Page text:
"The pending motions can be resolved without opening that Pandora's box of novel issues. Thus . I have concluded on the merits that Cork has failed to state a claim of unfair competition under D.C. law," Leon wrote.

Diane Gross and Khalid Pitts, the owners of the Cork Wine Bar, wrote in an op-ed for The Hill last year that they were suing Trump because the hotel and its dining establishments were "not playing fairly."

"The president's name, well-known ownership and presence give the Trump International Hotel a big leg up in winning the competition of attracting diners and tourists, and hosting lucrative events where many people gather to drink and dine or even more intimate political dinners," they wrote.

They also argued that the hotel was in violation of its lease, which prevents any elected officials from having an ownership stake "in the hotel where he or she receives benefits while in elective office."

The lawsuit filed by the Cork Wine Bar is separate from one alleging Trump has violated the Emoluments Clause of the Constitution by accepting payments from foreign governments through his D.C. hotel.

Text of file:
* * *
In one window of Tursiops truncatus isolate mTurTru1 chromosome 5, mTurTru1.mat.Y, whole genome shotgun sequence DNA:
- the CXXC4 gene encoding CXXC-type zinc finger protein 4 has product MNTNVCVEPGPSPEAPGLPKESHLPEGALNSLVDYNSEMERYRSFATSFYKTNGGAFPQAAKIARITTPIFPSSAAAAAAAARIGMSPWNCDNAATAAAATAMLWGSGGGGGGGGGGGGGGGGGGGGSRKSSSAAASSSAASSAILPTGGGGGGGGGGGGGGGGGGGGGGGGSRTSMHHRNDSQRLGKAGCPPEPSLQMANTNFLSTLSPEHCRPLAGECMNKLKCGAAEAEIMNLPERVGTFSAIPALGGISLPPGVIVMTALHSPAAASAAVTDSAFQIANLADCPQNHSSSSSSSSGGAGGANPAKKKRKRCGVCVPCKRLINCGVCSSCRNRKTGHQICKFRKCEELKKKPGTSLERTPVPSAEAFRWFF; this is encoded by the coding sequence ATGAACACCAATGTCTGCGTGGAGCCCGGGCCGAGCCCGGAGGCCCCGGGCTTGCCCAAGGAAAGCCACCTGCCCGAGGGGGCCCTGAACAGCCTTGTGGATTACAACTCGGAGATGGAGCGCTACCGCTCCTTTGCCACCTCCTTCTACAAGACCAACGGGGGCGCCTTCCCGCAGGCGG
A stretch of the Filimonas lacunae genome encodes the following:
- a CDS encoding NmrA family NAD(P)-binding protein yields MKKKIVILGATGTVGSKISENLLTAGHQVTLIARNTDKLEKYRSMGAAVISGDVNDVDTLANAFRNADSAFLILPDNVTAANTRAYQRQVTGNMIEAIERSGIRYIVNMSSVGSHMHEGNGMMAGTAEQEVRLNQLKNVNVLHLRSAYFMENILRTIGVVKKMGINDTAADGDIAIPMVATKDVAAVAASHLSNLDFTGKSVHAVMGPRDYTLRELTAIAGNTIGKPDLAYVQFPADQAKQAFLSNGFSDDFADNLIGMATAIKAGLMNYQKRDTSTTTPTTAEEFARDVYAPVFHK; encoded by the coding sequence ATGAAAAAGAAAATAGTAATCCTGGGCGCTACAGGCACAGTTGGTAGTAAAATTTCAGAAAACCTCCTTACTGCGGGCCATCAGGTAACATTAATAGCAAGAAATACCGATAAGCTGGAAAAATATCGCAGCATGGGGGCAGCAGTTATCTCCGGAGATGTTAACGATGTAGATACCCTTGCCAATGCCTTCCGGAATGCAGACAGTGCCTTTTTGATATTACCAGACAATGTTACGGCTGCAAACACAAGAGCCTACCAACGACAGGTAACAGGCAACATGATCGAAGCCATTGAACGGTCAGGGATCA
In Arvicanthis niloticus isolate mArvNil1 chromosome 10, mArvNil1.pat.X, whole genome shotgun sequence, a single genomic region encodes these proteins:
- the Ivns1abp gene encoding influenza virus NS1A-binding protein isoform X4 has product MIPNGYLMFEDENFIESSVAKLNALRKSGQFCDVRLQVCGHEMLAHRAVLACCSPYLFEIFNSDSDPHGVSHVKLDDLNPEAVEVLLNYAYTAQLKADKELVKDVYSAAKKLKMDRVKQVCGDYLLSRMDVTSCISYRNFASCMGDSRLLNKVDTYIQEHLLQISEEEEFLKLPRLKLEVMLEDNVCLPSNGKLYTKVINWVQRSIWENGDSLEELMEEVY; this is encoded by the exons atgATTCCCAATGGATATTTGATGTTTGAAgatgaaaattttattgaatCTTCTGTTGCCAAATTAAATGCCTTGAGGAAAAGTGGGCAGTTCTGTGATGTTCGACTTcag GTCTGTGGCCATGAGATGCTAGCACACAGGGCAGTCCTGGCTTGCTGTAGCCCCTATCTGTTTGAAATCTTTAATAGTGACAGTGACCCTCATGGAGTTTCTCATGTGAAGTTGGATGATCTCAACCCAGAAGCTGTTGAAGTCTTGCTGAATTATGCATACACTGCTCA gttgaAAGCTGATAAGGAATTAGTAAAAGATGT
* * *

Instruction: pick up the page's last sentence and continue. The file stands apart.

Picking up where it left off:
The Emoluments Clause bans a sitting president from taking gifts or payments from foreign or domestic governments.


Judge dismisses lawsuit against Trump and DC hotel brought by restaurant owners

A federal judge has dismissed a lawsuit against President Trump Donald TrumpMo Brooks served with Swalwell lawsuit Democratic congressional election review finds party lacked economic, pandemic recovery message in 2020 Courts drowning in backlog pose lingering immigration challenge MORE and his Trump International Hotel that claimed the hotel gets an unfair business advantage from its affiliation with the president.

The lawsuit was filed last year by Cork Wine Bar. The owners argued that foreign leaders, lobbyists and government officials were more likely to book at Trump International Hotel in Washington, D.C., because of Trump's influence.

“If they have a party to book, they’re going to book it there first, whether to gain influence with the president, to gain influence with the administration,” the restaurant's attorney Scott Rome said last year. “And he shows up there on weekends, so you get personal face time by going there.”

Judge Richard Leon of the District Court for the District of Columbia wrote in a ruling Monday that Cork Wine Bar "failed to state a claim for unfair competition."

Leon said he cannot bar public figures, including Trump, from "taking equity in the companies they promote."

Leon also wrote that "there are constitutional questions of profound weight and import lurking within this case" but added that Cork Wine Bar had failed to make a claim of unfair competition.

"The pending motions can be resolved without opening that Pandora's box of novel issues. Thus . I have concluded on the merits that Cork has failed to state a claim of unfair competition under D.C. law," Leon wrote.